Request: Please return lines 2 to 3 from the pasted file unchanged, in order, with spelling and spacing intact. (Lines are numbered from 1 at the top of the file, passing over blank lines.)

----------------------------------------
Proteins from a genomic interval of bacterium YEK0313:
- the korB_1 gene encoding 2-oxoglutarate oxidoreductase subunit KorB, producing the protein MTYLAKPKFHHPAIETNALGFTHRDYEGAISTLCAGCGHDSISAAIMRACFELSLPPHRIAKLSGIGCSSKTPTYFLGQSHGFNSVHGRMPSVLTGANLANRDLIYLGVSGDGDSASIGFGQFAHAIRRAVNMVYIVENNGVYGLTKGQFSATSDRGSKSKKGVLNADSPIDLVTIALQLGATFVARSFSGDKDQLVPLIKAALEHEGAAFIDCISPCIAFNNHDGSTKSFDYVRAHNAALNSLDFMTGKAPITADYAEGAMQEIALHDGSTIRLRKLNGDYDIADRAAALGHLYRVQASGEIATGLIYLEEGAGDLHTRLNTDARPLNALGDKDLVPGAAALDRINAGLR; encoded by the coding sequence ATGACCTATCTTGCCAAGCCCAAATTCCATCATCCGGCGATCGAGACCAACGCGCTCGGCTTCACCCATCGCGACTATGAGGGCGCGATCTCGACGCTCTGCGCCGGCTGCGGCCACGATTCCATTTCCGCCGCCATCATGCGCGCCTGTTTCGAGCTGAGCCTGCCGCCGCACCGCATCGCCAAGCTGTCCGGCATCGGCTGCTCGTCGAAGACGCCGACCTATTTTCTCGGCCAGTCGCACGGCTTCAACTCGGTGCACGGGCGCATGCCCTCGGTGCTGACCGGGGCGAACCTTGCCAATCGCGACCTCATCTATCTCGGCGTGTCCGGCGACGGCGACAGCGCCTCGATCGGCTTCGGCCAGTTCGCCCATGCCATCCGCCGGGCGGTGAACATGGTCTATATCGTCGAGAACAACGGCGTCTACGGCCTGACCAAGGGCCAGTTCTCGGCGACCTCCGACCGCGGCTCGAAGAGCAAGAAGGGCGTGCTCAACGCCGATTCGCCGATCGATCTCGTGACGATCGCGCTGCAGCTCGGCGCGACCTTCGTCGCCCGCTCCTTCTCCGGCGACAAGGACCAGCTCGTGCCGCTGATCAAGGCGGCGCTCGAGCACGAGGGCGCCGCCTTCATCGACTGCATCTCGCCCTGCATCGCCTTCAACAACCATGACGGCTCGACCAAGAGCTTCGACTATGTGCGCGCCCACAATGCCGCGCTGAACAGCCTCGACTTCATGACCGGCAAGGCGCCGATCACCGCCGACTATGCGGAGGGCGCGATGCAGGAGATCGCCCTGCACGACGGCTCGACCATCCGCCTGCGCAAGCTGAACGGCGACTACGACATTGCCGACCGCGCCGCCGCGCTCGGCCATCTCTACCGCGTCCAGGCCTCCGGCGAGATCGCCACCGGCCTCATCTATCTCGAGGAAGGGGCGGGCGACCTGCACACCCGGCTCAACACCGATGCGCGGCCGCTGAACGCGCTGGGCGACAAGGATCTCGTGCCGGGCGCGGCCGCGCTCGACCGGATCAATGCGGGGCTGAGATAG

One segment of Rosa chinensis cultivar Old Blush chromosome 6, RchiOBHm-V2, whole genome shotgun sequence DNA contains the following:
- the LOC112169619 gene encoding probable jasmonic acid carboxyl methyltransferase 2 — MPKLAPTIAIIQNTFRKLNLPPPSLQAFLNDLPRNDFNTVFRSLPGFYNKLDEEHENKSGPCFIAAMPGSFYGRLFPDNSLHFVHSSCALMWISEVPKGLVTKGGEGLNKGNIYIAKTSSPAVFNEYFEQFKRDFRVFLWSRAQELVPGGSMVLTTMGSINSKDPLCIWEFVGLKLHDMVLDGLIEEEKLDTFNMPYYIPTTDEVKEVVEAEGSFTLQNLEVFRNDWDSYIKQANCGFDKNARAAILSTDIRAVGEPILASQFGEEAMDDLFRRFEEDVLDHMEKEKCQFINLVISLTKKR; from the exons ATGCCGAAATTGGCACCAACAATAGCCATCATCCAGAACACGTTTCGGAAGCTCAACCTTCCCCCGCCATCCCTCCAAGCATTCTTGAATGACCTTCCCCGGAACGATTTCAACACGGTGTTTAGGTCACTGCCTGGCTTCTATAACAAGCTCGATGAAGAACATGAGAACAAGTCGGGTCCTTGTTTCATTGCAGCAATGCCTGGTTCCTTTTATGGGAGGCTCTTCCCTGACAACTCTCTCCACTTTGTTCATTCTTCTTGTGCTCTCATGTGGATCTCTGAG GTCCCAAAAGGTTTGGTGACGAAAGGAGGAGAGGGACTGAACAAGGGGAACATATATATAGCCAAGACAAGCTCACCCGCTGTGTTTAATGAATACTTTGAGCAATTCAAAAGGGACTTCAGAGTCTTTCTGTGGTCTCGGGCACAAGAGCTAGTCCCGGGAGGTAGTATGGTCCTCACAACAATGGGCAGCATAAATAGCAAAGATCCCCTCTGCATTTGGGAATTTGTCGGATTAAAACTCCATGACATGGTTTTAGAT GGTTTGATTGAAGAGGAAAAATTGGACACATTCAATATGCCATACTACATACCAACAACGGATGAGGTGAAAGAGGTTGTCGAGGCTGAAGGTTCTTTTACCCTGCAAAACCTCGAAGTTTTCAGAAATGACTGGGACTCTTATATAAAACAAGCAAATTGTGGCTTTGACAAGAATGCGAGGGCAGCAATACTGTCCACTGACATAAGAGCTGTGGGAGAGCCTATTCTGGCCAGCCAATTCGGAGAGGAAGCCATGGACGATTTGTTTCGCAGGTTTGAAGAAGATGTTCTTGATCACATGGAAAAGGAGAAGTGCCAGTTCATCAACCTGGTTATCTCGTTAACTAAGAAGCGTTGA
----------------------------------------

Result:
- the korB_1 gene encoding 2-oxoglutarate oxidoreductase subunit KorB, producing the protein MTYLAKPKFHHPAIETNALGFTHRDYEGAISTLCAGCGHDSISAAIMRACFELSLPPHRIAKLSGIGCSSKTPTYFLGQSHGFNSVHGRMPSVLTGANLANRDLIYLGVSGDGDSASIGFGQFAHAIRRAVNMVYIVENNGVYGLTKGQFSATSDRGSKSKKGVLNADSPIDLVTIALQLGATFVARSFSGDKDQLVPLIKAALEHEGAAFIDCISPCIAFNNHDGSTKSFDYVRAHNAALNSLDFMTGKAPITADYAEGAMQEIALHDGSTIRLRKLNGDYDIADRAAALGHLYRVQASGEIATGLIYLEEGAGDLHTRLNTDARPLNALGDKDLVPGAAALDRINAGLR; encoded by the coding sequence ATGACCTATCTTGCCAAGCCCAAATTCCATCATCCGGCGATCGAGACCAACGCGCTCGGCTTCACCCATCGCGACTATGAGGGCGCGATCTCGACGCTCTGCGCCGGCTGCGGCCACGATTCCATTTCCGCCGCCATCATGCGCGCCTGTTTCGAGCTGAGCCTGCCGCCGCACCGCATCGCCAAGCTGTCCGGCATCGGCTGCTCGTCGAAGACGCCGACCTATTTTCTCGGCCAGTCGCACGGCTTCAACTCGGTGCACGGGCGCATGCCCTCGGTGCTGACCGGGGCGAACCTTGCCAATCGCGACCTCATCTATCTCGGCGTGTCCGGCGACGGCGACAGCGCCTCGATCGGCTTCGGCCAGTTCGCCCATGCCATCCGCCGGGCGGTGAACATGGTCTATATCGTCGAGAACAACGGCGTCTACGGCCTGACCAAGGGCCAGTTCTCGGCGACCTCCGACCGCGGCTCGAAGAGCAAGAAGGGCGTGCTCAACGCCGATTCGCCGATCGATCTCGTGACGATCGCGCTGCAGCTCGGCGCGACCTTCGTCGCCCGCTCCTTCTCCGGCGACAAGGACCAGCTCGTGCCGCTGATCAAGGCGGCGCTCGAGCACGAGGGCGCCGCCTTCATCGACTGCATCTCGCCCTGCATCGCCTTCAACAACCATGACGGCTCGACCAAGAGCTTCGACTATGTGCGCGCCCACAATGCCGCGCTGAACAGCCTCGACTTCATGACCGGCAAGGCGCCGATCACCGCCGACTATGCGGAGGGCGCGATGCAGGAGATCGCCCTGCACGACGGCTCGACCATCCGCCTGCGCAAGCTGAACGGCGACTACGACATTGCCGACCGCGCCGCCGCGCTCGGCCATCTCTACCGCGTCCAGGCCTCCGGCGAGATCGCCACCGGCCTCATCTATCTCGAGGAAGGGGCGGGCGACCTGCACACCCGGCTCAACACCGATGCGCGGCCGCTGAACGCGCTGGGCGACAAGGATCTCGTGCCGGGCGCGGCCGCGCTCGACCGGATCAATGCGGGGCTGAGATAG

One segment of Rosa chinensis cultivar Old Blush chromosome 6, RchiOBHm-V2, whole genome shotgun sequence DNA contains the following: